In 2001 India stopped Steve Waugh's record-setting team dead in their tracks at 16 successive Test wins. On that occasion Sourav Ganguly's team delivered the knockout blow, a punch the Australians didn't see coming.
Now Anil Kumble's side, with a star-studded and experienced batting line-up, is the only thing standing between Ricky Ponting's team and that much-sought-after record. Ponting's side is on 14 successive wins, but the Australian attack has a big adjustment to make in order to achieve victory in the first two Test matches.
They have been feasting on a New Zealand top order that is closer to first-class than international standard and will now have to raise their sights against the potentially powerful Indian batting line-up. In good form the Indian batting order, even with an opening dilemma, as they have at present, is more like world class, and will provide a stiff test for the Brett Lee-led Australian attack.
India has two choices as opening partner for Wasim Jaffer: the technically correct and run-hungry Rahul Dravid or the flamboyant flayer, Virender Sehwag. It would be a gamble to pick Sehwag but his attacking instincts, if successful, could provide India with the perfect start and the Australian bowlers with more headaches than a New Year's day brunch party.
If the tour game against Victoria is anything to go by, it appears the Indian hierarchy will opt for a more sedate opening, with the combination of Dravid and Jaffer. At the Junction Oval they balanced this cautious ploy with a good choice in VVS Laxman at No. 3. Whether Australia opts for Mitchell Johnson or the speedy but erratic Shaun Tait, someone in the Indian top order has to challenge the fast bowlers. Laxman, with his effortless strokeplay and tremendous record Down Under, is equipped to handle that role. He completely changed the complexion of the 2000-01 series when he moved to No. 3 and amassed a double-century after India had been forced to follow on. If he plays in that vein again, India will be competitive in this series.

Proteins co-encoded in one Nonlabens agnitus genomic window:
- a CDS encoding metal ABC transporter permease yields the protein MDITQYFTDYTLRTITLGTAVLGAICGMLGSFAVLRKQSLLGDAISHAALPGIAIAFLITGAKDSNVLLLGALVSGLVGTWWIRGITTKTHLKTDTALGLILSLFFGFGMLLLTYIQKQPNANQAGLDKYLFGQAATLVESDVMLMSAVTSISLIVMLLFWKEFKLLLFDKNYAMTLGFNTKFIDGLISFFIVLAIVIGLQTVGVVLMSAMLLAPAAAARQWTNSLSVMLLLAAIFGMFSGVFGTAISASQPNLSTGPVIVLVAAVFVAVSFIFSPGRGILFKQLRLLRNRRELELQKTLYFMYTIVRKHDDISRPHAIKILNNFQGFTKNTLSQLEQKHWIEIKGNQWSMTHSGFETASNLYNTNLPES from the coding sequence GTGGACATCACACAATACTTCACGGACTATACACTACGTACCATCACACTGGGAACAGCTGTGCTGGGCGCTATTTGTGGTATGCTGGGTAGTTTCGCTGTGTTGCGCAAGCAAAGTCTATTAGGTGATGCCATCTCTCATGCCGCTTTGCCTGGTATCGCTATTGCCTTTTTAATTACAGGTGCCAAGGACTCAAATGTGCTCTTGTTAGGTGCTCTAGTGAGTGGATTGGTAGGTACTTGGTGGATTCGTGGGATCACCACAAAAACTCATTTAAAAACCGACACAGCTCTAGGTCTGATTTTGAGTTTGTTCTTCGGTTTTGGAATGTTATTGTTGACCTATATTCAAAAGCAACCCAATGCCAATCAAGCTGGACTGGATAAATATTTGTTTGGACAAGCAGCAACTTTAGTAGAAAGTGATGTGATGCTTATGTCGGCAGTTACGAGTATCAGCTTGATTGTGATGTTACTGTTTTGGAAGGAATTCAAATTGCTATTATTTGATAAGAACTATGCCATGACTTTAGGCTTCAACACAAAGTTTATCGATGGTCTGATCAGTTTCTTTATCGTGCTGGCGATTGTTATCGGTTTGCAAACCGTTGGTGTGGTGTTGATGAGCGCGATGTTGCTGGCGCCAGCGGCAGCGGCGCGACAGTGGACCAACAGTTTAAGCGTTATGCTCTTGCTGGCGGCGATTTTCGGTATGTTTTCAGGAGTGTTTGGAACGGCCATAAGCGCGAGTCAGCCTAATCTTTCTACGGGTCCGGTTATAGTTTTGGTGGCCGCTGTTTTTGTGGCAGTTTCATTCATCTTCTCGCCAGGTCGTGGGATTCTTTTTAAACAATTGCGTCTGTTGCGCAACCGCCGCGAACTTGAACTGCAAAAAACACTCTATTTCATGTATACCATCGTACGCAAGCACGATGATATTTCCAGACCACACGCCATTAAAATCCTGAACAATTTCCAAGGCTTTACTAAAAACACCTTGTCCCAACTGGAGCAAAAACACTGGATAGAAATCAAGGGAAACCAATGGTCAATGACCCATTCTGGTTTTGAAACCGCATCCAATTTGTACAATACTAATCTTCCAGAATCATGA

A good and confident start is essential. Australia rely heavily on pace and on taking wickets with the new ball, and any weakness in their attack will be exposed if they can't achieve early breakthroughs. Conversely, India have great strength in the middle order and a good start will allow Sachin Tendulkar, Ganguly and Yuvraj Singh to launch an assault on an attack that wilted in the face of some top-class batting by Kumar Sangakkara at the Bellerive Oval recently.
The big difference between the Indian line-up and others that have toured Australia lately is that the Indians know how to make big scores. They have the skill and the experience to battle through the tough periods they will undoubtedly face against a confident Australian side. One of the reasons for Australia's dominance at home is the ability of their batsmen to survive tough periods and go on to make big scores, while their bowlers make the opposition struggle for runs and, eventually, wilt.
Australia definitely have the batting to continue in that vein but the question is, do they have the bowling to dominate top-class players now that Shane Warne and Glenn McGrath are missing?
The Indian attack has more question marks over it than an exam paper, and it would help enormously if they are bowling with the luxury of a decent first-innings total. As a spin-bowling captain, Kumble has two immediate advantages: he won't be tempted to send the opposition in if he wins the toss, and he will understand the extra pressure it puts on the Australian batsmen if India post a big first-innings score. Conversely, if Australia bat first and pile up a big score, it will help paper over any cracks in their bowling attack.
It's appropriate that this series should start on Boxing Day as it has the potential to be a heavyweight bout. The last time India stopped Australia's record run, it was with a stunning come-from-behind victory in Kolkata. If history repeats itself, it's most likely to occur via a high scoring-draw at the MCG: more a TKO than a knockout.